An Allegany County judge has dismissed lawsuits filed against the towns of Farmersville and Freedom by both the developer of Alle-Catt Wind Farm and groups opposed to the proposed $500 million project.
The lawsuits had been filed three years ago by Alle-Catt Wind Energy LLC, the Coalition of Concerned Citizens and Freedom United and Farmersville United.
Late last month, Judge Terrence Parker dismissed the cases – which looked at whether 2019 local wind laws were in effect in Freedom and Farmersville in 2019 – as moot. Parker noted both towns had passed new wind laws, superseding the earlier laws.
Gary Abraham, an environmental attorney from Great Valley who represented the Coalition of Concerned Citizens, said, “While Alle-Catt can claim victories in the two citizen suits, its ultimate victory remains in doubt. That is because the 2020 local laws impose 3,000-foot setbacks from homes for wind turbines, and impose a more restrictive noise standard than the Siting Board allowed in its June 2020 decision to issue a Certificate Order.”
Abraham also said he is puzzled at the pace of Alle-Catt’s efforts to advance its project of 117 wind turbines across five towns – Farmersville and Freedom in Cattaraugus County, Centerville and Rushford in Allegany County, and Arcade in Wyoming County.
Alle-Catt spokesman Sean Perry said, “We applaud the New York Supreme Court for their common sense ruling that affirms Freedom and Farmersville’s wind laws. Alle-Catt has the support of Western New York, and we will continue to work closely with the community to bring economic investment, good-paying jobs and clean, domestically sourced energy to the region.
“Alle-Catt has road use agreements with all of the host project towns. We executed road use agreements with Freedom and Farmersville in 2019 and with Yorkshire in 2021. A small but vocal opposition in Farmersville unsuccessfully petitioned to void the road use agreement, and it was struck down in court. We are continuing to negotiate a road use agreement with Cattaraugus County.
“Alle-Catt is committed to completing rigorous due diligence for this project, and we are in the process of compiling various pre-construction packages that will be submitted later this year and into 2023,” Perry added. “In addition, we are working with the DEC on the Net Conservation Benefit Plans for protected species. We are awaiting comments from the state, and once received and addressed will submit the plans.”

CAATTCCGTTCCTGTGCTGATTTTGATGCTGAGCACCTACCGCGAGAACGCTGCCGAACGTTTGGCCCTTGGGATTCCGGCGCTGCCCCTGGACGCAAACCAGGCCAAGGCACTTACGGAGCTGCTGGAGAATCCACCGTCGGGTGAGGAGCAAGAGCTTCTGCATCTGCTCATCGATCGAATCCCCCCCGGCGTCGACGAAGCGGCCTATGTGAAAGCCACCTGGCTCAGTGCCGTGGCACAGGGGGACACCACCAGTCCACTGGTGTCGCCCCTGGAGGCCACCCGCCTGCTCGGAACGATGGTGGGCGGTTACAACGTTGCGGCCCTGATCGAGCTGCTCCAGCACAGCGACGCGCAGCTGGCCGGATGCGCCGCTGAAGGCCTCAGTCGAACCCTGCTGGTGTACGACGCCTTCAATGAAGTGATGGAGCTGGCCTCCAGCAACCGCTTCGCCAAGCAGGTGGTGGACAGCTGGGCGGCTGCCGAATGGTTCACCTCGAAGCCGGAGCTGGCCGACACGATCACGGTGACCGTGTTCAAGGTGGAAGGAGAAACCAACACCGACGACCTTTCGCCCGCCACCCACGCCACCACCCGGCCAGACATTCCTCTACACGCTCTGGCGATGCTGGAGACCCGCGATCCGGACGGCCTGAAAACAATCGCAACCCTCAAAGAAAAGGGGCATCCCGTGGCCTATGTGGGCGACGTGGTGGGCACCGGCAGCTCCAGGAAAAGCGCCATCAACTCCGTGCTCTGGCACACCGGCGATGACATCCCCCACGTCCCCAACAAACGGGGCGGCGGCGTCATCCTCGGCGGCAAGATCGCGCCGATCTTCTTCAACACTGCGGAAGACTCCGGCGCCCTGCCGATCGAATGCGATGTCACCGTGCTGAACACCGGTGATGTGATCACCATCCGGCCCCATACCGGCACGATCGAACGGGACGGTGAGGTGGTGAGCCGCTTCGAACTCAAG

Alle-Catt’s application for a new certificate from the Public Service Commission approving a 10-mile transmission line needed to move electricity from the wind farm to Arcade remains pending, Abraham said.
There is also still the issue of wind turbine height. At the time the PSC approved the project two years ago both Farmersville and Freedom had local laws that limited wind turbines to 450 feet in height. Alle-Catt has proposed turbines that are nearly 600 feet tall, which the PSC approved.
As part of the approval of the project by the Board on Electrical Generation Siting and the Environment, Alle-Catt agreed to a list of more than 100 pre-construction conditions, Abraham said. Generally, those conditions are addressed soon after they are posted by the Siting Board.
“Most of these conditions require the submission of wildlife surveys, land surveys, engineering plans for underground lines, turbine foundations and proof of a municipal road use agreement,” Abraham said. “Each compliance filing must be approved and each is subject to public comment prior to approval. It generally takes more than a year to obtain authorization to commence construction. But Alle-Catt has yet to submit even one compliance filing.”
Alle-Catt has asked for and received a number of extensions to submit compliance filing on two particular issues under the Certificate of Environmental Compatibility and Public Need: The Net Conservation Benefit Plan for long-eared bats and bald eagles. Its latest extension request was granted to May 31 by the PSC. The extensions were requested to give Alle-Catt time to purchase habitat to replace that which will be lost if the project is built.
In an earlier submission to the PSC, Abraham noted that Cattaraugus County recommended the towns not consider 600-foot turbines because it was inconsistent with the county’s comprehensive plan.
There are other potential roadblocks to the project, which was first proposed in 2017, not least the fact that the Cattaraugus County Legislature remains opposed.
Last year, Alle-Catt asked a judge to grant a road use agreement; the company said the county’s Public Works Department was too slow in negotiating an agreement, while county officials said the company has not provided data it needs. Six county roads would be used for hauling construction equipment and materials.
The town of Farmersville last year revoked a road use agreement for town roads that had been previously negotiated, saying the $1.4 million offered was insufficient. That decision was overturned in court.
Lastly, the Cattaraugus County Industrial Development Agency has said it will refuse to approve the portion of the Alle-Catt wind farm planned in the county – 21 turbines in Farmersville and 33 in Freedom – if area residents were opposed.
Abraham said the Farmersville and Freedom town boards remain divided, unable to change their 2020 local laws to open the door to Alle-Catt.
“Time is on our side,” said Farmersville Deputy Supervisor Mark Heberling. “We’re still fighting. They still need a PILOT from the IDA and a county road use agreement.”
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